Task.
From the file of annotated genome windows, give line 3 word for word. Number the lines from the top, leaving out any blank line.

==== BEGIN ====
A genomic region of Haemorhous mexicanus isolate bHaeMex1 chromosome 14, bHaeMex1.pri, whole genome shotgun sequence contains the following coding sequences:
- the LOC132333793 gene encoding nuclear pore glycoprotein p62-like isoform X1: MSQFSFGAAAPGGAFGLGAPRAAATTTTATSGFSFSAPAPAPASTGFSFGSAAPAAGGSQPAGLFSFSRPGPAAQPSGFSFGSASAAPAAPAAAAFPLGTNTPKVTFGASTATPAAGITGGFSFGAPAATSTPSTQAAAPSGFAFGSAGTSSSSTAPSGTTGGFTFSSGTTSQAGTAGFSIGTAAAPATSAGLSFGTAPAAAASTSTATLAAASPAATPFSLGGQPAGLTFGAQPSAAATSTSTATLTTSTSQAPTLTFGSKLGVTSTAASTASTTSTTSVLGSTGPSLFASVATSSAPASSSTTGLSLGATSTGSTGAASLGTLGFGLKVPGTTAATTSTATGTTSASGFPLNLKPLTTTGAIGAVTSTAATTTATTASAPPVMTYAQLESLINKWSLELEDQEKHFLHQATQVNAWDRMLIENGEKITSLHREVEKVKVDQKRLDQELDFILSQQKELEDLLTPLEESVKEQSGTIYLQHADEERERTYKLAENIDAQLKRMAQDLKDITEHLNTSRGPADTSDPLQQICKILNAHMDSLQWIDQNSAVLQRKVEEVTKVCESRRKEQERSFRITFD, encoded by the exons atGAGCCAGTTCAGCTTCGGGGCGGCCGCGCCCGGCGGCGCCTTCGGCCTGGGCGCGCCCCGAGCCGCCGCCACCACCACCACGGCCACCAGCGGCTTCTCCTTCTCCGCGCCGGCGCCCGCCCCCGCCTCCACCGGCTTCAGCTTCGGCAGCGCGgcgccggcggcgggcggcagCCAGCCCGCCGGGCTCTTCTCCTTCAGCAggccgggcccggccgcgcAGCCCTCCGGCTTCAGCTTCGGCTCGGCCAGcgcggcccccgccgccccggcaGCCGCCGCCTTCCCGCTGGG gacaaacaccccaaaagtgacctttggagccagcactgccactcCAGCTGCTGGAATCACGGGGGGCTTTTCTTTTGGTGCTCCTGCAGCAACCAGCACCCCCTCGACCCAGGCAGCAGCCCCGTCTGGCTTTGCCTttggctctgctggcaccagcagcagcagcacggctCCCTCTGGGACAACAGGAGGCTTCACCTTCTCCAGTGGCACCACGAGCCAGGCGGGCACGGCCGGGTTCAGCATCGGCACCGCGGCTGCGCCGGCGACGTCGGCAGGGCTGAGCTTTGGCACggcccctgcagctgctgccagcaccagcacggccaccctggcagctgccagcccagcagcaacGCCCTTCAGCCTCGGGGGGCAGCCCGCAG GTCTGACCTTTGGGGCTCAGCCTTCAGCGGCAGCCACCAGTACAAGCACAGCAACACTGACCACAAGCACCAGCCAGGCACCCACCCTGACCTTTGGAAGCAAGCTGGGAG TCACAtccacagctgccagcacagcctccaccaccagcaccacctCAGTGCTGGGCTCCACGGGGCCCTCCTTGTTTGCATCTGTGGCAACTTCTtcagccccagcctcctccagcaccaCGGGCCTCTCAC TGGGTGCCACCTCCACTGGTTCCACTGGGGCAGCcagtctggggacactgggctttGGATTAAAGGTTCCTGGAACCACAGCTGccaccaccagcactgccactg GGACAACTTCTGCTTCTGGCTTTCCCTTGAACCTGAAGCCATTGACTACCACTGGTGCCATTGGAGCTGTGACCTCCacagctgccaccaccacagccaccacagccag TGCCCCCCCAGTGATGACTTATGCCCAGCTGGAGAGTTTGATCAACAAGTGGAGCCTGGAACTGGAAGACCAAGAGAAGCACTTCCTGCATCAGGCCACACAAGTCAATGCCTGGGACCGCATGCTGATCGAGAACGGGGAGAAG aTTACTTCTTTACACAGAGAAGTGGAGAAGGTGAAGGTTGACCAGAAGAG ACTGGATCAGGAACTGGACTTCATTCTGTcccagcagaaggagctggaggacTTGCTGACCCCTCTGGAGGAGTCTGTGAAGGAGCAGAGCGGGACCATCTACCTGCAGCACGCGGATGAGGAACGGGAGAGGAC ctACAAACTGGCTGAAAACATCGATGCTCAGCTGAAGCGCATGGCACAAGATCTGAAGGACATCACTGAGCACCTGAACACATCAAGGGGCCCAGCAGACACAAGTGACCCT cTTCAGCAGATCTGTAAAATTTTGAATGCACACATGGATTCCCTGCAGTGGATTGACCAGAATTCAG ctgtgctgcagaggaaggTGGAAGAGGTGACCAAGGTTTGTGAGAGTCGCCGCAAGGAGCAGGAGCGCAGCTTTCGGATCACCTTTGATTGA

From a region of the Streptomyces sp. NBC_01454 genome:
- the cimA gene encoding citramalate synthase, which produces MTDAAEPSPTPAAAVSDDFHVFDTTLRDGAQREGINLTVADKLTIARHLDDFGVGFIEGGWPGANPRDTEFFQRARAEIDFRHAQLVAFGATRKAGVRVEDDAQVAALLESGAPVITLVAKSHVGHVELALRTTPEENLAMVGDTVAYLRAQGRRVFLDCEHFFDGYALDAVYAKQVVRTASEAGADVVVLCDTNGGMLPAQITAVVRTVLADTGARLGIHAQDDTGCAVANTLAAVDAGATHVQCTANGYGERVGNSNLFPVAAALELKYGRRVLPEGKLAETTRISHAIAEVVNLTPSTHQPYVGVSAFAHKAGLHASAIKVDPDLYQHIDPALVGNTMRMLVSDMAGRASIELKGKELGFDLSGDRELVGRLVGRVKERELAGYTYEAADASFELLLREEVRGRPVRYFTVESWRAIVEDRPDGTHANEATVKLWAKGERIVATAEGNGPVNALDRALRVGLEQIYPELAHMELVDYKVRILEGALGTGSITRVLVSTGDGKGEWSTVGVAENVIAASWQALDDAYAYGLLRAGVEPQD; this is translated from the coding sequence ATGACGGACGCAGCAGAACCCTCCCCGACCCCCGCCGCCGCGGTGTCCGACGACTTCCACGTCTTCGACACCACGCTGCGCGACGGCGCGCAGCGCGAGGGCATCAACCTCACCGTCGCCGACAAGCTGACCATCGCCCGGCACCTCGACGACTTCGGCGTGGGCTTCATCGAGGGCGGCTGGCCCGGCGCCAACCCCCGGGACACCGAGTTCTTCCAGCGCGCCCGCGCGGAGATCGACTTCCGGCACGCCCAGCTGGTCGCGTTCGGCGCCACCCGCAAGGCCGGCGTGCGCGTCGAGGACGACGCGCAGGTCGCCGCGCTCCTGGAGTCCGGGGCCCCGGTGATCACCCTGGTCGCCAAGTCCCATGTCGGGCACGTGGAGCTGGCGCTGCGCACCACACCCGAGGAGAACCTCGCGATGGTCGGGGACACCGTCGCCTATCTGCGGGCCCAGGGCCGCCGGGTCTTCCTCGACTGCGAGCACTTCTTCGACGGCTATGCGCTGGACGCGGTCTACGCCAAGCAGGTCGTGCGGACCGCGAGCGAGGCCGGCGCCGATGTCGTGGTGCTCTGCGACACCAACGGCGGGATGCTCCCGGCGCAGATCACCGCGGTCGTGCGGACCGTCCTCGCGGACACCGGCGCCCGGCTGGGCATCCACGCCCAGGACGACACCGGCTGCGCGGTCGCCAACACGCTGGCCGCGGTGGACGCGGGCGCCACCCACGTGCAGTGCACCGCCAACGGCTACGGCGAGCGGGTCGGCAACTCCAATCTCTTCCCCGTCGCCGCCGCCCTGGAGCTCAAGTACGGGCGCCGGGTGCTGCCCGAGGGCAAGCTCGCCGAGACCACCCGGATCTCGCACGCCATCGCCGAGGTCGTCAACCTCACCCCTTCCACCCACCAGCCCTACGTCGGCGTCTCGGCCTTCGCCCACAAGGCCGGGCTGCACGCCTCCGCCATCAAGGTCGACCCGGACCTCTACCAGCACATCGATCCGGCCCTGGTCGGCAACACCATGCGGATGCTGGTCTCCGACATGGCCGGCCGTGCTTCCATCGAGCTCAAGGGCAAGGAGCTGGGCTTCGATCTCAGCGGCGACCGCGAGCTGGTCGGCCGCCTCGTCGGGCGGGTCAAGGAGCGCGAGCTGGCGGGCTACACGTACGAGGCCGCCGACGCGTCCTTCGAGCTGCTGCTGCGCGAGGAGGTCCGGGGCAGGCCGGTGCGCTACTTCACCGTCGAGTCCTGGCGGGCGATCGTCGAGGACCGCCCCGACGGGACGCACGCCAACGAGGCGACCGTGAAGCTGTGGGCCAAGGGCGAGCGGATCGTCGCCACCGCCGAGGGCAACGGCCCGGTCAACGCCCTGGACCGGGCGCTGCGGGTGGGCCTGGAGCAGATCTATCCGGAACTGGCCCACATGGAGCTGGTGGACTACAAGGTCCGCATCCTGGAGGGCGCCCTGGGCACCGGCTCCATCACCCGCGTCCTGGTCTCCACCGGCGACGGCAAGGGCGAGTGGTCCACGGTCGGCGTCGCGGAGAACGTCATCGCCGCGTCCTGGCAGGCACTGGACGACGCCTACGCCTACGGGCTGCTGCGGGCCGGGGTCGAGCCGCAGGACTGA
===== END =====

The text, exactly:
From a region of the Streptomyces sp. NBC_01454 genome: